Posted Friday, Dec. 21, 2012, at 9:16 AM
I spoke too soon when I pointed to the "best" take on the Republican meltdown in the House. The most deeply-reported look at the mess comes from Robert Costa, who hung around to get detailed descriptions of Boehner's strategy -- running to assistant whipes, asking if there was a way out, giving up. Costa's is the only take that hints at Republican evolution. The key: Sad Republicans who had no idea it would go this way. There were "audible gasps of surprise" during Boehner's minutes-long "I surrender" meeting. There were angry drinks down the road.
Since the meeting lasted only a few minutes, several members, such as Representative Tim Huelskamp of Kansas, missed the session. As Huelskamp, a leading “Plan B” adversary, rushed to get there, he saw a stream of his colleagues leaving. They were on their phones with aides and family members, sharing the news. They’d be coming home for the holidays since the House was in a state of chaos. Some of them, however, seemed bewildered by the turn of events. They walked slowly down the basement hallway, whispering with other members. One freshman asked a senior member, “Are we really not coming back?” The senior member simply nodded. Almost everyone avoided the press. Feelings were raw. Representative Steve King of Iowa, a frequent Boehner critic, looked at me, shook his head, and said, “I have nothing to say.”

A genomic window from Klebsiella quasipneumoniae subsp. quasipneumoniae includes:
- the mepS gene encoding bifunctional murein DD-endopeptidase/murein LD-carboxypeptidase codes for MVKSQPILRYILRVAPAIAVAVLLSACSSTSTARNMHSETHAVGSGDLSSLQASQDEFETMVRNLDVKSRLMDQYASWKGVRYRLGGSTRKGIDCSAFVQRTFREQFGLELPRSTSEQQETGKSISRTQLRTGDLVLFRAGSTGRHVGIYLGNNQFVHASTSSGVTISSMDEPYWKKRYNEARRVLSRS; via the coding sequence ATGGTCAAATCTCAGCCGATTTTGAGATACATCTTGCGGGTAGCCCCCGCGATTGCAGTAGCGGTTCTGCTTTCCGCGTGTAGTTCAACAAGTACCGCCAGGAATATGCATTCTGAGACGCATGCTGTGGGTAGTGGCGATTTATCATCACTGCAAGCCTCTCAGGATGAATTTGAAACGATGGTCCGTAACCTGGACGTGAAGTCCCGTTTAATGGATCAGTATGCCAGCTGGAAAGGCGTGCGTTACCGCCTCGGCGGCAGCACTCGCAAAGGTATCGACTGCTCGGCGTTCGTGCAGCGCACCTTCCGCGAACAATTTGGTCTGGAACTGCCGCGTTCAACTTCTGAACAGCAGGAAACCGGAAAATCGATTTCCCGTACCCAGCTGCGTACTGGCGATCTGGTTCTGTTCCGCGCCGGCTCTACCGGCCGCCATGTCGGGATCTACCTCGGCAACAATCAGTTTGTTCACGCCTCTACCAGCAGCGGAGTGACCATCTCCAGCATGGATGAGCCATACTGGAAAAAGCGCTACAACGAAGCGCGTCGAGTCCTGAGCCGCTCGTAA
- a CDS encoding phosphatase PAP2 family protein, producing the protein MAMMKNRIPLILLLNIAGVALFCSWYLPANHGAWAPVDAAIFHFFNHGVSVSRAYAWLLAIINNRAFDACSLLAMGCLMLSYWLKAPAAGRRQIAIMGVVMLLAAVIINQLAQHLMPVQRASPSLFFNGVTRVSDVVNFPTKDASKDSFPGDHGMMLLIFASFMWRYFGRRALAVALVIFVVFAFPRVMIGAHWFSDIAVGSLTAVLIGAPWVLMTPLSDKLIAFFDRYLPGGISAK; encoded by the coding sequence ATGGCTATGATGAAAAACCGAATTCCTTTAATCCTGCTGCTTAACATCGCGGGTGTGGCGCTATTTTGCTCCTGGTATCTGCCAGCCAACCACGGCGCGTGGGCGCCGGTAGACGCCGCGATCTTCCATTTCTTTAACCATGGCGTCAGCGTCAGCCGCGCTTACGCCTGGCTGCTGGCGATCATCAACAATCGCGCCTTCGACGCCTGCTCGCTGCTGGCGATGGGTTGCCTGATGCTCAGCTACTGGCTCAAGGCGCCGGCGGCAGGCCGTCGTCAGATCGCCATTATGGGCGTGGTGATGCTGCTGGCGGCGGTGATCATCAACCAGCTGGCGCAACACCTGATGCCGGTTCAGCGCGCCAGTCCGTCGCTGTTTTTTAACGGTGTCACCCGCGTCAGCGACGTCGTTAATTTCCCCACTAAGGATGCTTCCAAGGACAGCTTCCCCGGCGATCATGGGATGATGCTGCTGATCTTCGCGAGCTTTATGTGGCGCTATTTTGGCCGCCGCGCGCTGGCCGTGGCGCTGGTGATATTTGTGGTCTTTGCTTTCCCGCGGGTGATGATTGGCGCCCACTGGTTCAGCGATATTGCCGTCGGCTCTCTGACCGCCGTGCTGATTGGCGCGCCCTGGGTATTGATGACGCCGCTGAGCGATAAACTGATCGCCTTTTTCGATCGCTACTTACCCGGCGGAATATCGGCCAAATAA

One theory of possible ramifications is that Boehner will find it even harder, in 2013, to win back these people. They've grown more confident that the market won't implode, and that voters will be angry at the president, not them, if the economy starts to teeter. But they need to have ice grills for a few months. Costa's reporting suggests that they can't pull it off.
But maybe I'm too quick to dismiss the possibility that a weak Boehner becomes the target of a coup. The other day, when Costa and I (and lots of people) were asking Republicans about next moves, Costa asked Rep. Dave Schweikert whether there'd be such a move against Boehner.
"One thing at a time," he said.